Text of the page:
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Michael Jordan and The NBA Lockout

Michael Jordan, once one of the NBA player's biggest hardliners in labor negotiations, is now the main impediment to resolving the lockout as an owner. Over at SBNation, I have a look at the Orwellian turn his life has taken:

When he bought the Charlotte Bobcats in 2010, he wasn't just becoming the second black man to ever own a major professional sports franchise in the United States. He was also the first former NBA player to be a majority owner of an NBA franchise: "Here's the difference between rich and wealthy," Chris Rock once said in a stand-up routine. "Shaq is rich; the white man who signs his check is wealthy."

Jordan was born before the passage of the Civil Rights Act and grew up in a small North Carolina city that was a major port for the Confederate Navy. His parents worked at an electric plant and a bank; their son is one of the key decision-makers in boardroom negotiations worth billions of dollars.

He is the American Dream: a man who used hard work and ingenuity to climb the economic ladder all the way to the top, a worker who earned enough capitol to become an owner. But in the process, he's aligned himself with people he once loathed against people just like him who are fighting to hang on to the very successes he once fought so hard for. That's the part of the American Dream we prefer not to think about.

For those of you not following the NBA lockout, there are two main issues of contention:

1. The distribution of income: Players were guaranteed 57% of basketball-related income in the previous CBA. If the new deal is a 50/50 split, the owners will receive an extra $3.3 billion dollars over the next decade. Add that to the huge new TV contract the NBA will get in 2016, and the owners have more than made up the largely fictitious losses they've been claiming.

2. The distribution of talent: If there's not a season, this will be why. The owners have been calling for a much harsher luxury tax in an effort to increase the amount of parity in the NBA. However, the players are worried that a hard salary cap in all but name would eliminate guaranteed contracts for the "middle class" of role-playing veterans, who are the union's main constituents. This is their red-line.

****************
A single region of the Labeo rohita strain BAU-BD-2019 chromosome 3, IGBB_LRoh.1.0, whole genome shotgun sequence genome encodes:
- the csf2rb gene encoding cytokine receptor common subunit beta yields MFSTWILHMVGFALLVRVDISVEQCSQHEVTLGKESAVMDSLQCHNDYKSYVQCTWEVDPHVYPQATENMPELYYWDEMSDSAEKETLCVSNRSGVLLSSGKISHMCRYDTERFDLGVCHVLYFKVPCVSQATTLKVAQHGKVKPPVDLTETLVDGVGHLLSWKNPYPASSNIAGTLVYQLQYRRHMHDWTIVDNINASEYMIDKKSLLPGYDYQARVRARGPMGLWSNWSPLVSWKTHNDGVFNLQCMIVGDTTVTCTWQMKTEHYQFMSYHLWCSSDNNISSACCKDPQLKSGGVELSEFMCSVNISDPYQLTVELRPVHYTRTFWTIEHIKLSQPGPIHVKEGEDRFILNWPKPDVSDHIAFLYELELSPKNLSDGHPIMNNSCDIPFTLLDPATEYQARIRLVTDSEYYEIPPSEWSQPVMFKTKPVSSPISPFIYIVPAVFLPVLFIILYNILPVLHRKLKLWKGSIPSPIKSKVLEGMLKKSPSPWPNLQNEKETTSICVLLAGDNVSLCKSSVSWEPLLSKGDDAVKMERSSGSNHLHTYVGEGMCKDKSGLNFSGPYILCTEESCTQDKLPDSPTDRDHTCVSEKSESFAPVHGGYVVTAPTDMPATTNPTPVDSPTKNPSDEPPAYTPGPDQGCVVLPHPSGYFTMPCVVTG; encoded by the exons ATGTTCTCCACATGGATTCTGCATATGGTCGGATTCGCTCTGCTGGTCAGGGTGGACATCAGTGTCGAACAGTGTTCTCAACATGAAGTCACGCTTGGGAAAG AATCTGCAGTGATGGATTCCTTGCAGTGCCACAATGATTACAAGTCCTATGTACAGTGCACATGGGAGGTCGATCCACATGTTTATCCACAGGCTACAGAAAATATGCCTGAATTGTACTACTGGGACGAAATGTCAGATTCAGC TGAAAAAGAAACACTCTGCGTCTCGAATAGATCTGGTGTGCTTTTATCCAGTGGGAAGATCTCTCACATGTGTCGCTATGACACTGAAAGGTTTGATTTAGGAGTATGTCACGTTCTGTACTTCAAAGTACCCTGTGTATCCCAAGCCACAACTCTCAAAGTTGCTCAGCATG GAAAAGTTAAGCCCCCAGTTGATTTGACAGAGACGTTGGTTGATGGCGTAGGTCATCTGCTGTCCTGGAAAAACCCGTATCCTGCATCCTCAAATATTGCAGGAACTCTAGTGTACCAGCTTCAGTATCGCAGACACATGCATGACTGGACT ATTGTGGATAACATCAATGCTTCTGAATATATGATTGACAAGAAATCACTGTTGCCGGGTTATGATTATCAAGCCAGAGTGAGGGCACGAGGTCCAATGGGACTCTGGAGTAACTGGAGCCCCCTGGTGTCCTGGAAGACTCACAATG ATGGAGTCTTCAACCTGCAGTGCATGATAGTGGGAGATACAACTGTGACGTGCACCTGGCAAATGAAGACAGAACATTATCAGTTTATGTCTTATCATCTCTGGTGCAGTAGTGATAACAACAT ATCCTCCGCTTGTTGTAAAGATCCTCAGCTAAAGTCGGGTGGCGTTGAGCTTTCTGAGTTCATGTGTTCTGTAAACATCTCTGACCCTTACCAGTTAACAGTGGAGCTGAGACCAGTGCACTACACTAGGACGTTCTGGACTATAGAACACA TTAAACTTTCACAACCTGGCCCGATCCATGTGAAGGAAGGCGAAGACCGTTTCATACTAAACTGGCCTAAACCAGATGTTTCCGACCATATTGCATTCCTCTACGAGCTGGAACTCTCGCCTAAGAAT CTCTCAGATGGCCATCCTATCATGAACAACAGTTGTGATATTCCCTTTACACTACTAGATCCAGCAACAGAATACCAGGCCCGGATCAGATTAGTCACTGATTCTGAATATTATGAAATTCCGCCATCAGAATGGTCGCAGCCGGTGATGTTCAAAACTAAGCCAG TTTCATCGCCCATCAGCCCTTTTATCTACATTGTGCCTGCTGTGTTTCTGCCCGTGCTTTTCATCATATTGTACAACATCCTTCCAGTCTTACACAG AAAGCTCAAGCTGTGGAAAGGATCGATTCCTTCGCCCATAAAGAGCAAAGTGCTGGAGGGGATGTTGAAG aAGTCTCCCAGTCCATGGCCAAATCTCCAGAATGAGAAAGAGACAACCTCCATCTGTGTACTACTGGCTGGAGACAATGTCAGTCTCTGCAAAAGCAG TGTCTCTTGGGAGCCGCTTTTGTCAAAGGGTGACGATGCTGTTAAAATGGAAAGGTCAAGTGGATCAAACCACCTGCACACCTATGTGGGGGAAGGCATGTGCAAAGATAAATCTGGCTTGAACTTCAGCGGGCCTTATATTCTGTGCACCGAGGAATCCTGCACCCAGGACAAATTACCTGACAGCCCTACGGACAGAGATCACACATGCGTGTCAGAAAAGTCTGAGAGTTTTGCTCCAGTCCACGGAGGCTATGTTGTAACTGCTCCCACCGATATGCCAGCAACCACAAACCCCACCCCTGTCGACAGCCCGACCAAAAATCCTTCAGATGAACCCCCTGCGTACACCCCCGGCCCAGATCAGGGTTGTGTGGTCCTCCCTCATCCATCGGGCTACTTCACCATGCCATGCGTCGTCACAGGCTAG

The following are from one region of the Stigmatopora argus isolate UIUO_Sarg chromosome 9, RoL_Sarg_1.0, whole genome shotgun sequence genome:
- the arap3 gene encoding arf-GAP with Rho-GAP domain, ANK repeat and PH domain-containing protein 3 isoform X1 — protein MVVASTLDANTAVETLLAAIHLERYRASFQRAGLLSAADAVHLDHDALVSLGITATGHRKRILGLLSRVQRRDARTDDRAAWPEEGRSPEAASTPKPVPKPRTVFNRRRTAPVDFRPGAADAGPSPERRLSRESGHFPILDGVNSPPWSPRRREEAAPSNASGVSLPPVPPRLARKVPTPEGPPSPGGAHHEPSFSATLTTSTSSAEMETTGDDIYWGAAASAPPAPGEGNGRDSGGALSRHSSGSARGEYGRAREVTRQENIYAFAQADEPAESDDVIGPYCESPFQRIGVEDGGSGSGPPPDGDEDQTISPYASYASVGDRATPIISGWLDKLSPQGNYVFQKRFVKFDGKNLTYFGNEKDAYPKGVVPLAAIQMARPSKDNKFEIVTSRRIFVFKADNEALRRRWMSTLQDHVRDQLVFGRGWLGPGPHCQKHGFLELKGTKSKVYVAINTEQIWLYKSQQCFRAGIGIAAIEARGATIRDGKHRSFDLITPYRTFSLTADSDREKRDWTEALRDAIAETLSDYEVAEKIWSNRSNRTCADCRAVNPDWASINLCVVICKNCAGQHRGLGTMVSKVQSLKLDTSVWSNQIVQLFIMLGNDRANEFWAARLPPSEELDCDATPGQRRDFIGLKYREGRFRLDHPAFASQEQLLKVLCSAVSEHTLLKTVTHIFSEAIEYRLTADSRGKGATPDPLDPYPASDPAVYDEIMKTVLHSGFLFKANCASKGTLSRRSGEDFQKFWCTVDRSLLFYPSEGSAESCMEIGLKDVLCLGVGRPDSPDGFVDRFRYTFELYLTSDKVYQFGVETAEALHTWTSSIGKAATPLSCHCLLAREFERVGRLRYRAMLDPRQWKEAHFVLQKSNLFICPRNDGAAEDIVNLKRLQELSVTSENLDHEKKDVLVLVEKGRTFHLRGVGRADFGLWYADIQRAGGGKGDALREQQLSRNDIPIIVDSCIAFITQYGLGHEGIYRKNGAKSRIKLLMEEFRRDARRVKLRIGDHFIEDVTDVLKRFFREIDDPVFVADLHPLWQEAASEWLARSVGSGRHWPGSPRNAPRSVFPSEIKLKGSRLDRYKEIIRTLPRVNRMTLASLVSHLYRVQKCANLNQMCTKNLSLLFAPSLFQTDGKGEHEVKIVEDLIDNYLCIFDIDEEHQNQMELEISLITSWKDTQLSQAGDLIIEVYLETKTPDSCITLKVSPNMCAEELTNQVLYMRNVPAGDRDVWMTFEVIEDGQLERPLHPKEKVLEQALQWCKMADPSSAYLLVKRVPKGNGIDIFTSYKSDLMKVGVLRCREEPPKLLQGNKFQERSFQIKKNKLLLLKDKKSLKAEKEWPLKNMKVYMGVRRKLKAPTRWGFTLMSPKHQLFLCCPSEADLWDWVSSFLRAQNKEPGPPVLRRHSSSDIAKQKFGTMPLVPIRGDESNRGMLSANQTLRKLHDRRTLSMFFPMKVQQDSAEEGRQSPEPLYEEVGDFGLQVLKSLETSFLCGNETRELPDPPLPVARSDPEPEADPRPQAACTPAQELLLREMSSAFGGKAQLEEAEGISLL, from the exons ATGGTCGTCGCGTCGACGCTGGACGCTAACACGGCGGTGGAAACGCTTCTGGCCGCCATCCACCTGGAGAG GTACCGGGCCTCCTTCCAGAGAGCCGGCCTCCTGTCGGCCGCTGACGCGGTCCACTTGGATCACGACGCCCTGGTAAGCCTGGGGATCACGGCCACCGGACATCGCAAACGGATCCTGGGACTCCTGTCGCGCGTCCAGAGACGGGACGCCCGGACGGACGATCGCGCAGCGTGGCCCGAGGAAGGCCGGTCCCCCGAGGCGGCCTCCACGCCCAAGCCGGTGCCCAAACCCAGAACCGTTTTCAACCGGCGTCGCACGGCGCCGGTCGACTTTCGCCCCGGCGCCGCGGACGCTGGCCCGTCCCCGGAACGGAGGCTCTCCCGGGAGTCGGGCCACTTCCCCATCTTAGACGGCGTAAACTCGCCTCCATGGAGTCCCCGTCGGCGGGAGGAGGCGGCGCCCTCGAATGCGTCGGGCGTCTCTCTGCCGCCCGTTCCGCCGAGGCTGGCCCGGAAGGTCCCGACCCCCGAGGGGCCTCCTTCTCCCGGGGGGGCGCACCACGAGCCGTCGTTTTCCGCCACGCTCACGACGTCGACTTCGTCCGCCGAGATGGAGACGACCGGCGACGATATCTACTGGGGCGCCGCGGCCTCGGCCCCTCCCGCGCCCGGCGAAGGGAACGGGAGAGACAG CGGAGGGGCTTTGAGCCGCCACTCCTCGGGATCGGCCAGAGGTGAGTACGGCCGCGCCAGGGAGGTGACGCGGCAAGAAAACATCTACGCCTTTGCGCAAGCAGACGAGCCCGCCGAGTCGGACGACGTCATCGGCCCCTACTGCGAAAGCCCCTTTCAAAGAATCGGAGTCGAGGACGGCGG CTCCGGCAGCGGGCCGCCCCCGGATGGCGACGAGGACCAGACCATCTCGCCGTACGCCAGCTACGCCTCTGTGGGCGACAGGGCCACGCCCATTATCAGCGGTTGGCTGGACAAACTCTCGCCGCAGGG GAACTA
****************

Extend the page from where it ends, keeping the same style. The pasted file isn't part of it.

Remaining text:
** The NBPA executive committee: Derek Fisher, Chris Paul, Maurice Evans, Matt Bonner, Keyon Dooling, James Jones, Roger Mason, Theo Ratliff and Etan Thomas. A casual fan hasn't heard of half those names, which is exactly the point. **

While small-market owners have been crying about competitive balance, ignoring the success of Oklahoma City and San Antonio, this is really about the debt servicing many of these over-leveraged owners have. They brought NBA franchises at the height of the housing bubble with money they didn't really have and now they want someone else to cover their losses. The players have already agreed to an across-the-board 9% pay cut despite the fact that the industry has grown by 4% through one of the worst recessions in American history.

If small-market owners need more money, they're going to have to take it through revenue sharing with the league's bigger markets. But of course, for the owners, it's easier to take money from the players than it is to take it from each other.

Right now, both sides are playing a game of chicken, but there's a deal to be made before the hard-liners on either side (Jordan's group of owners, the players who want to decertify the union) do something drastic.

David Stern wants to save the season. He's a 69-year old man whose looking out for his legacy. He hasn't wanted to split the ownership, but right now he needs to find 16 votes to get this done. If not, he'll go down in history as nothing more than an empty suit.